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Exercise is not just about losing weight, and it’s not just about looking good. For women, exercise is a key ingredient of strong bones, flexible joints, resilient muscles, improved mood, stress relief and reduced risk of many major diseases.
Story: Elle Woods has her life buttoned down and mapped out. She’s a proud Delta Nu sorority girl who has just graduated with a degree in fashion design from UCLA and fully expects to marry her long-time boyfriend, Warner Huntington III. So, it’s a shock to the system when Warner takes her to a fancy restaurant, where he informs her that he is dumping her in order to be with a more “serious” woman, Vivienne Kensington. The two of them are enrolled in Harvard Law School, so Elle is relegated to the past.
The Immigrant & Refugee Women’s Program’s (IRWP) clients come from Iraq, Afghanistan, Bosnia and dozens of other countries. While each of the women served has a different story and faces her own challenges, they all share a desire to learn. “One of our first questions when we meet them is, Why do you want to learn English?” says executive director Pat Joshu. “I’ve had several look at me and say that nobody has ever asked them that before: What do they want?”
Story: Bishop Alfred Bridgenorth and his wife, Alice, are preparing for the marriage of still another of their many daughters, this time the nuptials of young Edith. This morning, their Chelsea home is overflowing with guests, including the bishop’s military bachelor brother Boxer and Alice’s friend, Lesbia Grantham.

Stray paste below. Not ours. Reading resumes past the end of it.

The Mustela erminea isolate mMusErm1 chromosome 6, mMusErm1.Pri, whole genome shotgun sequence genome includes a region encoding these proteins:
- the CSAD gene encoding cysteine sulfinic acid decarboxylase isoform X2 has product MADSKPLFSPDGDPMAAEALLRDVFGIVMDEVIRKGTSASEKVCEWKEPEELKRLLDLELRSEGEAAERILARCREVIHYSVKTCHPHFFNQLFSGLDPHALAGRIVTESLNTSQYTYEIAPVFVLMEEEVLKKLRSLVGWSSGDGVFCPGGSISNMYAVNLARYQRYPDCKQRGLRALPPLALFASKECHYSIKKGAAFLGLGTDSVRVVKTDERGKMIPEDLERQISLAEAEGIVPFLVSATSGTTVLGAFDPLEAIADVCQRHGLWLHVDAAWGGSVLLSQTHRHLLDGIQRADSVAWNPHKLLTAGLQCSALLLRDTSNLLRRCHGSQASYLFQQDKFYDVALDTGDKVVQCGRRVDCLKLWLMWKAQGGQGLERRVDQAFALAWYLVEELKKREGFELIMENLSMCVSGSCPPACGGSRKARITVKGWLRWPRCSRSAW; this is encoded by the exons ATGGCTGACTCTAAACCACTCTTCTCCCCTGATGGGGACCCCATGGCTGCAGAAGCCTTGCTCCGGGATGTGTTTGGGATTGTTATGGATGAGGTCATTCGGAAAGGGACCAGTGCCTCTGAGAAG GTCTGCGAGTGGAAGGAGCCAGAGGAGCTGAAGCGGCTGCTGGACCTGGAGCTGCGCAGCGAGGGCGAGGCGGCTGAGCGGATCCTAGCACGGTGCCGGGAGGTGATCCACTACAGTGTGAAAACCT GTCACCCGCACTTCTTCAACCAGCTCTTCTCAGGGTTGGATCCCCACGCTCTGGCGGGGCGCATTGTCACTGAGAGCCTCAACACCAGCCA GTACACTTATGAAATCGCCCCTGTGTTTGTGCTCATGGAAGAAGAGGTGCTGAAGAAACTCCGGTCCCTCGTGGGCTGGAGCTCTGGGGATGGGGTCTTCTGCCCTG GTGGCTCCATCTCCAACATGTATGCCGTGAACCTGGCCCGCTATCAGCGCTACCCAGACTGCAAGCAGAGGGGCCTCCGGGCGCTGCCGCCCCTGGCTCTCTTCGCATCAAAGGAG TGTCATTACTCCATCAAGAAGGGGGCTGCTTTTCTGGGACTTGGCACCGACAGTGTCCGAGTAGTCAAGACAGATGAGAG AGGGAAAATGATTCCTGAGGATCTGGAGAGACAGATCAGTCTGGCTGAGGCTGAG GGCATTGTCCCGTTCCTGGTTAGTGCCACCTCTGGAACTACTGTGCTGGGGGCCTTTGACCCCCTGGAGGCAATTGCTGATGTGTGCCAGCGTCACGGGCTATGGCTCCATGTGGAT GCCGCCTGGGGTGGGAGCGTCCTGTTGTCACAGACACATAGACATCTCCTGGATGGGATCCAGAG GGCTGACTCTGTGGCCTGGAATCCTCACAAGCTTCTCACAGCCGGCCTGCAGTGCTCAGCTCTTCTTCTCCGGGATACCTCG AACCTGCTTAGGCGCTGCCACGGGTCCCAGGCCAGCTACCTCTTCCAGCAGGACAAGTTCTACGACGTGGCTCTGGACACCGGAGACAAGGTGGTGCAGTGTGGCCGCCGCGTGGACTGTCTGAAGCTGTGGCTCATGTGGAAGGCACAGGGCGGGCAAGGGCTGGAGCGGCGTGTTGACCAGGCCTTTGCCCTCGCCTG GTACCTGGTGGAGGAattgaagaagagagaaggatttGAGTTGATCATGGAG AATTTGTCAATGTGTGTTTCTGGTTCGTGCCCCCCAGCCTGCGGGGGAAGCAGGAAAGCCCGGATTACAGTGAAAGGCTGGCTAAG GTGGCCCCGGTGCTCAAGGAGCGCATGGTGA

Spring is finally here! And when the weather gets warm, people run outside. Then they fall down. Or twist their ankle. Or throw the ball just a little too hard for their own good.
World-class artists are once again coming together for Sing for Siteman, a one-night-only performance to support cancer research for Siteman Cancer Center.
Story: A bureaucrat in Franco’s Spain, circa 1962, interrogates an Israeli professor at the Spanish National Archives in Madrid. The professor has landed in hot water by purloining a file dating back to the infamous Spanish Inquisition from the late 15th century.
To flourish financially into future generations, author Ellen Miley Perry says affluent families also have to thrive emotionally. A wealth adviser for 25 years and author of A Wealth of Possibilities: Navigating Family, Money and Legacy, Perry has worked with more than 150 high-net worth families throughout her career—often witnessing the same pattern. “I observed that families who flourish the most were focused on qualitative issues, not just quantitative ones,” she says. “They took time and interest in quality family relationships and raising the next generation. Far fewer families devote the same intensity, energy and commitment to human assets as they do to financial assets.”
Andy Dielmann, owner of Dielmann Sotheby’s International Realty, has plenty of reasons to smile.
In this week’s Tangential Thinker column, you’ll read about the latest crop of words and phrases that have been scorned by scholarly wordsmiths due to their misuse or over-use. Making the list this year is one of my favorite words, passion. Sadly, I have to agree that—just like the words, ‘awesome’ and ‘hero’—in recent years, passion has suffered its share of mishandling from our everyday vocabulary.